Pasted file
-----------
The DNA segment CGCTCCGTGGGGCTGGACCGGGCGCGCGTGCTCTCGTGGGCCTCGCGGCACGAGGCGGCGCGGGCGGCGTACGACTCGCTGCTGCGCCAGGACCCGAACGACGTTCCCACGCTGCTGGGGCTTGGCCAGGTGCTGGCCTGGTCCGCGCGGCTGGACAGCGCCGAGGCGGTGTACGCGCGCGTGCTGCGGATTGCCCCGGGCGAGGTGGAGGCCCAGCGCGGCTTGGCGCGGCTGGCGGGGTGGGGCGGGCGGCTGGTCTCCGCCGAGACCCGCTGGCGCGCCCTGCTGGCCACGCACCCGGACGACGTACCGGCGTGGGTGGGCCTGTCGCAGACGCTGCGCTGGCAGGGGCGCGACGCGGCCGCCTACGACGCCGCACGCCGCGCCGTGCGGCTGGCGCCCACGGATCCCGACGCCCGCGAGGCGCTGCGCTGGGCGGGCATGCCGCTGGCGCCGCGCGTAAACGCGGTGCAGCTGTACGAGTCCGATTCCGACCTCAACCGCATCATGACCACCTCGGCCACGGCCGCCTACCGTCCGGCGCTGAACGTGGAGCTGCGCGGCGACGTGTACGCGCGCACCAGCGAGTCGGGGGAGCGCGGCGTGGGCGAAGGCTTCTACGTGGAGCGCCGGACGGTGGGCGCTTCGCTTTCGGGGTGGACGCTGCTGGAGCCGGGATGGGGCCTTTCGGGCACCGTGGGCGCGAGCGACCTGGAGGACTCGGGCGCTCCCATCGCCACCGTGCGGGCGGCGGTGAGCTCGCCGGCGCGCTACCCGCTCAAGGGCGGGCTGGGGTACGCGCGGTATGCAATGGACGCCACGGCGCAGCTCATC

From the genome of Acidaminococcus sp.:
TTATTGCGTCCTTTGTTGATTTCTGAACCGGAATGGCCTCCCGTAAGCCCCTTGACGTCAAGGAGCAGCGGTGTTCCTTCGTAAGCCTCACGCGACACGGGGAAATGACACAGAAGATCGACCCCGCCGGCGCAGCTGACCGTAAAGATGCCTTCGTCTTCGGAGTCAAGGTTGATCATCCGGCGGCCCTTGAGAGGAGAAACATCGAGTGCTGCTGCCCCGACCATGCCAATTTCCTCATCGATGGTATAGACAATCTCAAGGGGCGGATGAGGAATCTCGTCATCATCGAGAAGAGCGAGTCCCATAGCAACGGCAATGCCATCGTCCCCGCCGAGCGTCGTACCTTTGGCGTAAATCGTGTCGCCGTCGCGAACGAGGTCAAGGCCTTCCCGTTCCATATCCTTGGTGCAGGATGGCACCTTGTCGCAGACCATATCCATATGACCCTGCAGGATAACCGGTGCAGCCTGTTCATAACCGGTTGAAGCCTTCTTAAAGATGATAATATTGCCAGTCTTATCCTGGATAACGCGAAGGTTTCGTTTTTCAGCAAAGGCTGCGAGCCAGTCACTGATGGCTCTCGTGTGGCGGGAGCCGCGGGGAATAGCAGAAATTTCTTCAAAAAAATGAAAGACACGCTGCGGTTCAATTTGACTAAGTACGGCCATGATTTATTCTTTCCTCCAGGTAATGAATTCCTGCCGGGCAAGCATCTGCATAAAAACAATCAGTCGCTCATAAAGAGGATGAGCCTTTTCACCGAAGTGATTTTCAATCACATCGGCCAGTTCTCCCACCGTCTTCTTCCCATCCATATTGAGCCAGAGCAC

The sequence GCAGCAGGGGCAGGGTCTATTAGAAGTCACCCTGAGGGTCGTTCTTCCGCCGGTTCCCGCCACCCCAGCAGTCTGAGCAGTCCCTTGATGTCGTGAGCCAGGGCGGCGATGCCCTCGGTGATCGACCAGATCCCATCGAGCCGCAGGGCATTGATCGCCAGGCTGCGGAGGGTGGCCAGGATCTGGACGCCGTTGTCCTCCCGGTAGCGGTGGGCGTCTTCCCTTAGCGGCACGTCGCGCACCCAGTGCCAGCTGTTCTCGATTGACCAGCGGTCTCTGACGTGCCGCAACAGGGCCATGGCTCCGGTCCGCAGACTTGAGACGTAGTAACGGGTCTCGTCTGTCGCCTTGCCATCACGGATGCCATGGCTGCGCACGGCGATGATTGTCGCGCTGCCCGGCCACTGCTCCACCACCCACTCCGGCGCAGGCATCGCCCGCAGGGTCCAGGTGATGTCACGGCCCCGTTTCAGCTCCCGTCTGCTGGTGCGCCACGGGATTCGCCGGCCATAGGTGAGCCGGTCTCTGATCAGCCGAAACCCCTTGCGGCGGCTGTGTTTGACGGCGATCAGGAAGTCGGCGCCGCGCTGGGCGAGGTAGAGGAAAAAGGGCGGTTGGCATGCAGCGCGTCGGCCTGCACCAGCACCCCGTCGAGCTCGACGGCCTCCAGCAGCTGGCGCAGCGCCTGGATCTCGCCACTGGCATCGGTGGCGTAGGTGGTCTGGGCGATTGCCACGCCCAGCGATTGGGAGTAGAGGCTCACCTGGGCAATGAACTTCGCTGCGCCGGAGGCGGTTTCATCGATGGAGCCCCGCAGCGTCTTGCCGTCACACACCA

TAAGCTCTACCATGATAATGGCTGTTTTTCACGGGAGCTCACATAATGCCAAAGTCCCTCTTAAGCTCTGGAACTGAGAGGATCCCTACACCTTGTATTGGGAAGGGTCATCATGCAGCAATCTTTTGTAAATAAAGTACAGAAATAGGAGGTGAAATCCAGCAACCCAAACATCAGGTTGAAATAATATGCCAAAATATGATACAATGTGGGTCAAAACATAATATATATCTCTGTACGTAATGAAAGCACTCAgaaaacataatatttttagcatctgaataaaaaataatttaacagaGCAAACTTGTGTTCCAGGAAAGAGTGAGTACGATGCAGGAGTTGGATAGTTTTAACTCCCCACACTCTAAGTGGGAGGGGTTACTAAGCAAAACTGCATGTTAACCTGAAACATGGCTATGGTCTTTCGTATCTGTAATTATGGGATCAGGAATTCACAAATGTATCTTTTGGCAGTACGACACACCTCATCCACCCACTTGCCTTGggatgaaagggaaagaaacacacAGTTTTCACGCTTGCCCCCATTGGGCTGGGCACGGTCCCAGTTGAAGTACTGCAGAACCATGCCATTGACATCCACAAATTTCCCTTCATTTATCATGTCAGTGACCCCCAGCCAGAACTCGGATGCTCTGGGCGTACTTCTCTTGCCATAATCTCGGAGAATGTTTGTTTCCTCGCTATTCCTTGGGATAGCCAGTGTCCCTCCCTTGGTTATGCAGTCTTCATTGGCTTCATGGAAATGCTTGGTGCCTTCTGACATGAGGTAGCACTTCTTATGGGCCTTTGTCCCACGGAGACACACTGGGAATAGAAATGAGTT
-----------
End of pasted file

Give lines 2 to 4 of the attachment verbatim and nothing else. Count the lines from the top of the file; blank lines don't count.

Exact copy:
From the genome of Acidaminococcus sp.:
TTATTGCGTCCTTTGTTGATTTCTGAACCGGAATGGCCTCCCGTAAGCCCCTTGACGTCAAGGAGCAGCGGTGTTCCTTCGTAAGCCTCACGCGACACGGGGAAATGACACAGAAGATCGACCCCGCCGGCGCAGCTGACCGTAAAGATGCCTTCGTCTTCGGAGTCAAGGTTGATCATCCGGCGGCCCTTGAGAGGAGAAACATCGAGTGCTGCTGCCCCGACCATGCCAATTTCCTCATCGATGGTATAGACAATCTCAAGGGGCGGATGAGGAATCTCGTCATCATCGAGAAGAGCGAGTCCCATAGCAACGGCAATGCCATCGTCCCCGCCGAGCGTCGTACCTTTGGCGTAAATCGTGTCGCCGTCGCGAACGAGGTCAAGGCCTTCCCGTTCCATATCCTTGGTGCAGGATGGCACCTTGTCGCAGACCATATCCATATGACCCTGCAGGATAACCGGTGCAGCCTGTTCATAACCGGTTGAAGCCTTCTTAAAGATGATAATATTGCCAGTCTTATCCTGGATAACGCGAAGGTTTCGTTTTTCAGCAAAGGCTGCGAGCCAGTCACTGATGGCTCTCGTGTGGCGGGAGCCGCGGGGAATAGCAGAAATTTCTTCAAAAAAATGAAAGACACGCTGCGGTTCAATTTGACTAAGTACGGCCATGATTTATTCTTTCCTCCAGGTAATGAATTCCTGCCGGGCAAGCATCTGCATAAAAACAATCAGTCGCTCATAAAGAGGATGAGCCTTTTCACCGAAGTGATTTTCAATCACATCGGCCAGTTCTCCCACCGTCTTCTTCCCATCCATATTGAGCCAGAGCAC

The sequence GCAGCAGGGGCAGGGTCTATTAGAAGTCACCCTGAGGGTCGTTCTTCCGCCGGTTCCCGCCACCCCAGCAGTCTGAGCAGTCCCTTGATGTCGTGAGCCAGGGCGGCGATGCCCTCGGTGATCGACCAGATCCCATCGAGCCGCAGGGCATTGATCGCCAGGCTGCGGAGGGTGGCCAGGATCTGGACGCCGTTGTCCTCCCGGTAGCGGTGGGCGTCTTCCCTTAGCGGCACGTCGCGCACCCAGTGCCAGCTGTTCTCGATTGACCAGCGGTCTCTGACGTGCCGCAACAGGGCCATGGCTCCGGTCCGCAGACTTGAGACGTAGTAACGGGTCTCGTCTGTCGCCTTGCCATCACGGATGCCATGGCTGCGCACGGCGATGATTGTCGCGCTGCCCGGCCACTGCTCCACCACCCACTCCGGCGCAGGCATCGCCCGCAGGGTCCAGGTGATGTCACGGCCCCGTTTCAGCTCCCGTCTGCTGGTGCGCCACGGGATTCGCCGGCCATAGGTGAGCCGGTCTCTGATCAGCCGAAACCCCTTGCGGCGGCTGTGTTTGACGGCGATCAGGAAGTCGGCGCCGCGCTGGGCGAGGTAGAGGAAAAAGGGCGGTTGGCATGCAGCGCGTCGGCCTGCACCAGCACCCCGTCGAGCTCGACGGCCTCCAGCAGCTGGCGCAGCGCCTGGATCTCGCCACTGGCATCGGTGGCGTAGGTGGTCTGGGCGATTGCCACGCCCAGCGATTGGGAGTAGAGGCTCACCTGGGCAATGAACTTCGCTGCGCCGGAGGCGGTTTCATCGATGGAGCCCCGCAGCGTCTTGCCGTCACACACCA